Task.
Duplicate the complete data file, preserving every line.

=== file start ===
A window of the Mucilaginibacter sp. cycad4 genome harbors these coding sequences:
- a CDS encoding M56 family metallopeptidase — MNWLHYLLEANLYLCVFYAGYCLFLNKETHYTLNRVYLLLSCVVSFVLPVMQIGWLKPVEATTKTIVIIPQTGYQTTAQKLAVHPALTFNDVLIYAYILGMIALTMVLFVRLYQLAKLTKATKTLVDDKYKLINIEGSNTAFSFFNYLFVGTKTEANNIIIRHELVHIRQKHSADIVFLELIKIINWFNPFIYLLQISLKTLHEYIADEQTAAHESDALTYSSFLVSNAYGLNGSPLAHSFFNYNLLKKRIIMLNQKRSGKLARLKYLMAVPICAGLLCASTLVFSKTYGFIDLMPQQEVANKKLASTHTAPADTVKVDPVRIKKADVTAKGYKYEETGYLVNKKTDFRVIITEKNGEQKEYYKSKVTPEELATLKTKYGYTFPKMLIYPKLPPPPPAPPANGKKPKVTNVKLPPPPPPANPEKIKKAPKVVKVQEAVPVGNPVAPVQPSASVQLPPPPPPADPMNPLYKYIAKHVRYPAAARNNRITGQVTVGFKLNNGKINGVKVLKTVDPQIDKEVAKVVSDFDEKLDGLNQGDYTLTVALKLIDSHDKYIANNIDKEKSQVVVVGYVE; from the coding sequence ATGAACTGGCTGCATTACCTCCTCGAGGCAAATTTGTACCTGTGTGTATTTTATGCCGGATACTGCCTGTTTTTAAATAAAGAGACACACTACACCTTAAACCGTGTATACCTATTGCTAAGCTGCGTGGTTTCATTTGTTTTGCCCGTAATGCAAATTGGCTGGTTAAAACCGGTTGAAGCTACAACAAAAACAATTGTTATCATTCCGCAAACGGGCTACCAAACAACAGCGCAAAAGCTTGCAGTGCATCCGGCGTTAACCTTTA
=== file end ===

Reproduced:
A window of the Mucilaginibacter sp. cycad4 genome harbors these coding sequences:
- a CDS encoding M56 family metallopeptidase — MNWLHYLLEANLYLCVFYAGYCLFLNKETHYTLNRVYLLLSCVVSFVLPVMQIGWLKPVEATTKTIVIIPQTGYQTTAQKLAVHPALTFNDVLIYAYILGMIALTMVLFVRLYQLAKLTKATKTLVDDKYKLINIEGSNTAFSFFNYLFVGTKTEANNIIIRHELVHIRQKHSADIVFLELIKIINWFNPFIYLLQISLKTLHEYIADEQTAAHESDALTYSSFLVSNAYGLNGSPLAHSFFNYNLLKKRIIMLNQKRSGKLARLKYLMAVPICAGLLCASTLVFSKTYGFIDLMPQQEVANKKLASTHTAPADTVKVDPVRIKKADVTAKGYKYEETGYLVNKKTDFRVIITEKNGEQKEYYKSKVTPEELATLKTKYGYTFPKMLIYPKLPPPPPAPPANGKKPKVTNVKLPPPPPPANPEKIKKAPKVVKVQEAVPVGNPVAPVQPSASVQLPPPPPPADPMNPLYKYIAKHVRYPAAARNNRITGQVTVGFKLNNGKINGVKVLKTVDPQIDKEVAKVVSDFDEKLDGLNQGDYTLTVALKLIDSHDKYIANNIDKEKSQVVVVGYVE; from the coding sequence ATGAACTGGCTGCATTACCTCCTCGAGGCAAATTTGTACCTGTGTGTATTTTATGCCGGATACTGCCTGTTTTTAAATAAAGAGACACACTACACCTTAAACCGTGTATACCTATTGCTAAGCTGCGTGGTTTCATTTGTTTTGCCCGTAATGCAAATTGGCTGGTTAAAACCGGTTGAAGCTACAACAAAAACAATTGTTATCATTCCGCAAACGGGCTACCAAACAACAGCGCAAAAGCTTGCAGTGCATCCGGCGTTAACCTTTA